I especially remember the warmth and friendliness of local people. We could rarely cross Grassington’s little cobbled market place without meeting a friend or neighbour and exchanging a greeting. We were truly part of a community.
But what does 2018 offer people in the Yorkshire Dales? Behind doors in even the prettiest of villages, life can be tough for some – for families and individuals on low incomes, or with a disability.
It is easy to imagine that as events unfold towards Brexit-day in March 2019, whether offered a hard or soft divorce from our European neighbours, life for many people in the Dales could get harder. Hill farmers face both a loss of guaranteed CAP payments and access to vitally important mainland European markets, and threat of cheap lamb and beef imports from America and New Zealand.
We shall also lose many major EU-financed funding packages which have brought jobs and prosperity to many regions of England, including rural Yorkshire. Who can have confidence that money saved from withdrawal from the EU will be spent by a London-centred Government anywhere outside the favoured Home Counties?
The Yorkshire Dales also has an ageing population. Cuts in social services, health and care budgets affect rural communities especially hard. As people age, driving becomes more of a challenge at the very time bus services are being slashed. Whilst community groups such as the Upper Wharfedale Venturer and Little White Bus are doing magnificent work, replacing paid drivers with volunteers is a far from ideal solution. The truth is that far less people now travel on fragmented weekday minibus services in than in the days of full size vehicles on through services which had greater capacity for summer visitors.
Given this situation, it is great news that that the Yorkshire Dales National Park Authority is to pursue vigorous policies to create more affordable homes for local people, even if it means restricting second home ownership for outsiders. Contrary to popular perception, there are ample brownfield sites, or areas around market towns and larger villages, where houses can be built with minimal impact on the wider landscape of the National Park.
The year ahead may not be all bad news for people and businesses in the Dales. If Britons can no longer afford to fill their homes with cheap imports from abroad and overseas holidays are less affordable, more people will take their holidays in the Yorkshire Dales. Hoteliers and restaurants may have difficulties in attracting cheaper East European labour, so wages will have to rise to attract local youngsters.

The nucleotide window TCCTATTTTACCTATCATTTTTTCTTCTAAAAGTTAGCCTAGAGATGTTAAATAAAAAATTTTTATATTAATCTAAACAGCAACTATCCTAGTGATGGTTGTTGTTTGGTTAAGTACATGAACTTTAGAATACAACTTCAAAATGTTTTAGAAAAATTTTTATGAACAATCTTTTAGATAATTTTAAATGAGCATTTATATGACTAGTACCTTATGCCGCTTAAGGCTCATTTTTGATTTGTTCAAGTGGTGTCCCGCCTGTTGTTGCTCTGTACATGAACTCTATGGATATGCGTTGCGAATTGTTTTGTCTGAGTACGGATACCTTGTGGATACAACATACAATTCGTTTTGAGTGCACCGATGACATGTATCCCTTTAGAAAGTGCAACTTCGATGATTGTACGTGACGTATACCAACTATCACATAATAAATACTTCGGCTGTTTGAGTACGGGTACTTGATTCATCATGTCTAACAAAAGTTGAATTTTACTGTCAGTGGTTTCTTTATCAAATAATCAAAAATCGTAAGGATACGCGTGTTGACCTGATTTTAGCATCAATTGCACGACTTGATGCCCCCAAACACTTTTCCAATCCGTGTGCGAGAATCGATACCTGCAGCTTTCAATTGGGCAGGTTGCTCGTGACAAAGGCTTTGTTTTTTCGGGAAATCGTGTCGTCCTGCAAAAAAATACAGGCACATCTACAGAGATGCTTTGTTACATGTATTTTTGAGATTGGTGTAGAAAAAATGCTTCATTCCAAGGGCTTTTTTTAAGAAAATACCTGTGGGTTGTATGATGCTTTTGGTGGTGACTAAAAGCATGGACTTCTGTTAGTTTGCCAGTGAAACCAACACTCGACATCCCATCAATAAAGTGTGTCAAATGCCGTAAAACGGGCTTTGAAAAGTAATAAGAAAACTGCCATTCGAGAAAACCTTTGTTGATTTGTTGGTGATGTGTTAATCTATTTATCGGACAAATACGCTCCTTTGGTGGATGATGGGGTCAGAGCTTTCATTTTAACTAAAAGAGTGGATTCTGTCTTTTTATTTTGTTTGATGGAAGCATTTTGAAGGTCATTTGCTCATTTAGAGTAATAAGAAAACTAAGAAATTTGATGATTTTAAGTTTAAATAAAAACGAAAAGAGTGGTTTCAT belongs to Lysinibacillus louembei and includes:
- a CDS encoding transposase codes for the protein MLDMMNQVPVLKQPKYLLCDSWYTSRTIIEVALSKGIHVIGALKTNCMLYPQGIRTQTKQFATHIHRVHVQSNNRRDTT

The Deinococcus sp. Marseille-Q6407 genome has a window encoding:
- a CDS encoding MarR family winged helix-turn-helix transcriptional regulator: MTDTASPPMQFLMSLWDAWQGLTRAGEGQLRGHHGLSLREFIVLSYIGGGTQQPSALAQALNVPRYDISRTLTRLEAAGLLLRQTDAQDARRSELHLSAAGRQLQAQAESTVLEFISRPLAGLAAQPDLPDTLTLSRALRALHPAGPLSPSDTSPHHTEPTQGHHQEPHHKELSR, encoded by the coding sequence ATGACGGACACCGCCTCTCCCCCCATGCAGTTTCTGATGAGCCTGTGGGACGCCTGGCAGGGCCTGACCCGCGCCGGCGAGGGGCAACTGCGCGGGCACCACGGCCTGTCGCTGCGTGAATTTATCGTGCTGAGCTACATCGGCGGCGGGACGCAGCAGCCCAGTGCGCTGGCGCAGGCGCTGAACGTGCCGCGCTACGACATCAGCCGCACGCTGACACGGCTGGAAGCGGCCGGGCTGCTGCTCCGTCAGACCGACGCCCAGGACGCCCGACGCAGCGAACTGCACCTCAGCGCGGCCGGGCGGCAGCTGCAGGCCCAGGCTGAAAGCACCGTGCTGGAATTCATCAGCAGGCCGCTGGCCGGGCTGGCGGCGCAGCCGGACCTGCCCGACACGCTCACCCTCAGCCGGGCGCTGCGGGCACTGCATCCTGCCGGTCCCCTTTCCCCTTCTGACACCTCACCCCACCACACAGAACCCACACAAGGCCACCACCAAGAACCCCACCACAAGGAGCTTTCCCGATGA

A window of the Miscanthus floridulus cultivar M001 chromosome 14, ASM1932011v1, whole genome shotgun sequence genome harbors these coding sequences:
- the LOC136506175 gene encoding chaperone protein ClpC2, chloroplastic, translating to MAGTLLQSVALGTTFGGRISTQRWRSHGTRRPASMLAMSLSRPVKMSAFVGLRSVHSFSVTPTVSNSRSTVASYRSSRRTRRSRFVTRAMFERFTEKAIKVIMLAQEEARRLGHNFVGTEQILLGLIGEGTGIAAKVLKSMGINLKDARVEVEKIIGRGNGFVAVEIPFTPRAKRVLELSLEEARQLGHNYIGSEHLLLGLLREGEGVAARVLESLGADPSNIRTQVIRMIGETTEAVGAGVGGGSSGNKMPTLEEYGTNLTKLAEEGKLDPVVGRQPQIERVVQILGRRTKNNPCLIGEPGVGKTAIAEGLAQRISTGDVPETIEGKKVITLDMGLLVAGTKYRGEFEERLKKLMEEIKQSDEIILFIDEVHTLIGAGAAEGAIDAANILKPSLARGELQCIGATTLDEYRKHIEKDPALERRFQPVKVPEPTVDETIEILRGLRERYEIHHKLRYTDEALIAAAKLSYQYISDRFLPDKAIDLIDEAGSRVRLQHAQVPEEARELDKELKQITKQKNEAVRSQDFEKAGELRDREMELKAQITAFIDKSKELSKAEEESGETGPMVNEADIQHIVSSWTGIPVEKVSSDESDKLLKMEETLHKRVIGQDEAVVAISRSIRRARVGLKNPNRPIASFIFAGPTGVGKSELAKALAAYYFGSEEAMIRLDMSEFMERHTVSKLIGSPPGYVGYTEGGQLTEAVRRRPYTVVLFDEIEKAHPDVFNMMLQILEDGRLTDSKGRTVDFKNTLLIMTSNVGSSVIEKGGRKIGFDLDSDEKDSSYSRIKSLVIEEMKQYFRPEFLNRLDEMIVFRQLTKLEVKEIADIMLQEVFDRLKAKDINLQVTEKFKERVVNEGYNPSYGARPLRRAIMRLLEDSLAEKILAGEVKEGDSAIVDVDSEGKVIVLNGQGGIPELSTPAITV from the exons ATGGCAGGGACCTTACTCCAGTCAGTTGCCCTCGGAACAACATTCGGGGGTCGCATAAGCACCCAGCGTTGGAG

Again, if more affordable housing is made available, reducing the need for people to travel, this will help the labour market, as would restoring local bus services. Local business sponsoring bus services may be necessary to bring workers both from within and to the Dales to where they are needed. Broadband is also critical in allowing Dales businesses small and large to flourish.
What people in the Dales have in abundance is resilience. Hill farming communities are tough, adaptable people, who over centuries have learned to survive in difficult economic conditions.
Self-help and good neighbourliness allow people to cope even on low incomes. But equally there must be awareness that for many people, rural isolation can mean loneliness and depression. Politicians, locally and nationally, need to recognise that self-help can only go so far. Local schools and services need to be supported to provide the essential services an ageing community will increasingly need.
Rural transport is critical. It must be more than a basic minimum offered by volunteers, but in larger villages and market towns should be regular and affordable with modern vehicles offering adequate space for luggage, buggies and wheelchairs, linked to the national rail network.
Farmers need to be supported to diversify towards new high and added-value food crops. Cheese making, high-quality beef and lamb, vegetable, fruit and salad crops, can all help core farm businesses in a post-Brexit environment. Creative arts can also add value to the tourism experience as can Dales-based Arts Festivals which, in differing ways also create wealth.
So even in this darkest time of the year, with unprecedented challenges ahead, the Yorkshire Dales are well placed to survive and even prosper in 2018 and beyond.
Colin Speakman is an author and vice president of the Yorkshire Dales Society.